"Apple, facing up to eight hundred and forty million dollars in damages, has appealed. As Apple and the publishers see it, the ruling ignored the context of the case: when the key events occurred, Amazon effectively had a monopoly in digital books and was selling them so cheaply that it resembled predatory pricing--a barrier to entry for potential competitors. Since then, Amazon's share of the e-book market has dropped, levelling off at about sixty-five per cent, with the rest going largely to Apple and to Barnes & Noble, which sells the Nook e-reader. In other words, before the feds stepped in, the agency model introduced competition to the market. . . Barry Lynn, a market-policy expert at the New America Foundation, said, 'It's one of the main factors that's led to massive consolidation.' Judge Cote's opinion described Amazon's business practices in glowing terms, and she argued, 'If Apple is suggesting that Amazon was engaging in illegal, monopolistic practices, and that Apple's combination with the Publisher Defendants to deprive a monopolist of some of its market power is pro-competitive and healthy for our economy, it is wrong.'" 2

        In February, 2014, the Obama junta announced that Amazon had won a $600 Million CIA Cloud Contract. With his purchase of the Washington Post and now this new alliance with the CIA, it's clear that Bezos will make available to the CIA and NSA all customer data he collects in his huge diversified mega-corporation.

    Freedom and the Internet

         Fortunately, world citizens still have two primary means of struggling against this oppresive media tidal wave:

    • Alternative publishing companies such as Dandelion Books, referenced above

    • Alternative Internet Web sites

         We can identify a newly forming Internet sub-culture through which people have discovered that a dedicated group of Web news and analysis sites provide a source of information about world happenings that is superior to most of the mainstream media. Along with books published by small progressive publishing companies, some sites on the Internet provide REAL information about what's really going on in the world--as opposed to the disinformation provided by TV and most of the books published by the media conglomerates.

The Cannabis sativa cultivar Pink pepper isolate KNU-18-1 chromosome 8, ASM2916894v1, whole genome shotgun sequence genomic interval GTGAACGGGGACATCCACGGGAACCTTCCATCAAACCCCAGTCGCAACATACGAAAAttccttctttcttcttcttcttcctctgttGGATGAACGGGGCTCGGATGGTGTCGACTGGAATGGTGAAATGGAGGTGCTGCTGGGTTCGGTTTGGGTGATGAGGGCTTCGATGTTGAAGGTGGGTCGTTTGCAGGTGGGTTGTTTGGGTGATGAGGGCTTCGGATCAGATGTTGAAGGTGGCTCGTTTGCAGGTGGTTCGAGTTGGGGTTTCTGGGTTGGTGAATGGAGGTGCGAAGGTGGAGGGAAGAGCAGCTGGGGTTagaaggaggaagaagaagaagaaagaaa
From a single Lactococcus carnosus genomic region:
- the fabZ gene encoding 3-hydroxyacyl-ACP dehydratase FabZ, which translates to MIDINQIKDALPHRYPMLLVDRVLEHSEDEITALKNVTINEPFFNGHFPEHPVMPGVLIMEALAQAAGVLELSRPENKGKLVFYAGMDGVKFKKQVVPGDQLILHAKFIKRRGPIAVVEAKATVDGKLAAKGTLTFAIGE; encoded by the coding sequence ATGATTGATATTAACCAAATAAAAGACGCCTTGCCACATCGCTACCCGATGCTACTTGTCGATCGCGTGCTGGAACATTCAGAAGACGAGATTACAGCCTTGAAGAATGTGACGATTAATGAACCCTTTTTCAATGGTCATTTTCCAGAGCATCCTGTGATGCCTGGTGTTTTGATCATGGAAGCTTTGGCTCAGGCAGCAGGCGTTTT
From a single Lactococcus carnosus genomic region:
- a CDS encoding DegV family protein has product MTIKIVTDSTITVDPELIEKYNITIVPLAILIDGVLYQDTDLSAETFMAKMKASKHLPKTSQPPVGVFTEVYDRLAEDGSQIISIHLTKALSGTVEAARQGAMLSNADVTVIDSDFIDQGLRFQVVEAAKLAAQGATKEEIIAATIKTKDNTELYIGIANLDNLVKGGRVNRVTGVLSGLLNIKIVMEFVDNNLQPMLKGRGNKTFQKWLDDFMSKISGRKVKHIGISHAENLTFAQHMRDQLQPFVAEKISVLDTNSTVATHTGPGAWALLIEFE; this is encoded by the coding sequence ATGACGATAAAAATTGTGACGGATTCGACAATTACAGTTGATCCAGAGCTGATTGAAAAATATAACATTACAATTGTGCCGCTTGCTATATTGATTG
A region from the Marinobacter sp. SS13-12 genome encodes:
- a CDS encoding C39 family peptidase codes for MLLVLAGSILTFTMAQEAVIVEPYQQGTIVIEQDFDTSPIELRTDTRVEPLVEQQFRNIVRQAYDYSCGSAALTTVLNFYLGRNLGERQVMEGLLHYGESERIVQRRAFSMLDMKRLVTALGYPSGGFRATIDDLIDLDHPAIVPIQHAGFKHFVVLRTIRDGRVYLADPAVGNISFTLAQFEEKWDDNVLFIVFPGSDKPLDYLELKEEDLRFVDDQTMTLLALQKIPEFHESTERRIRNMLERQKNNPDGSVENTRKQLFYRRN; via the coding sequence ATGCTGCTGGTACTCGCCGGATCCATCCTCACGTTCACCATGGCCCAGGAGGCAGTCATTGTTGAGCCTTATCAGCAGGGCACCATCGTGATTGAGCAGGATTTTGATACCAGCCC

This discussion of the world of book publishing must be placed within a larger, relevant context to show its ultimate significance: the world of human intelligence and reason. The primary purpose of serious books--beyond those merely for pleasure or display--is to assist in the development of intelligence and awareness in readers.

        Democracy requires an electorate that understands what is actually happening in the world, beyond what the ruler-owned media tell us is happening. If American citizens receive an effective education--which demands intelligent books and effective teachers--we learn to inform ourselves and can see through the propaganda, the dictatorial actions, and the outcomes of the non-constitutional acts of our rulers. Beginning in the early part of the twentieth century, American ruling groups began to create a pseudo-educational system which produces students no longer capable of understanding such key concepts and factors as "freedom," "government of the people," "critical thinking," etc. Because of the destruction of American education by the capitalist cabal, students at all levels are not being taught to read or understand. Most books published are destructive of human intelligence and reason, never mind who publishes them or how they're distributed. Most Americans can no longer understand intelligent and enlightening books.

        Along with improving the means of publishing and distributing books, we must establish a progressive educational system that will teach people how to understand the objective values of human life. This cannot be done within the present structure of society and requires the building of cooperative commonwealth communities, where a genuine system of education can assist members to understand themselves and their world.

    "The distinguished political theorist Robert Dahl, after long study of democratic theory and practice, says that two of the primary criteria for a truly democratic process are 'effective participation' and 'enlightened understanding.' Effective participation means citizens ought to have an adequate opportunity, and an equal opportunity, for expressing their preferences as to the final outcome of public decisions on society's issues. Enlightened understanding means that the procedures and mechanisms for making decisions on matters of importance for society must give citizens ample opportunities for acquiring an understanding of means, ends and consequences involved in a given issue.

    "If a few mega media corporations control most of the major print, broadcast, cable, and other media that most of the public relies on as their main sources of information, opinion, and creative expression, then the fundamental pillar of democracy is likely to be seriously weakened. Indeed the Florida Supreme Court concluded:
    'The right of the public to know all sides of a controversy and from such information to make an enlightened choice is being jeopardized by the growing concentration of ownership of the mass media into fewer and fewer hands, resulting in a form of private censorship.'"
    Dean Alger, Mega Media: How Giant Corporations Dominate Mass Media, Distort Competition, and Endanger Democracy

    Originally presented: 8/5/2005     Updated: 12/18/2014


    1 Amazon destroys book publishing, with help of fascist American government

    2 Ibid.

    Updates and Action: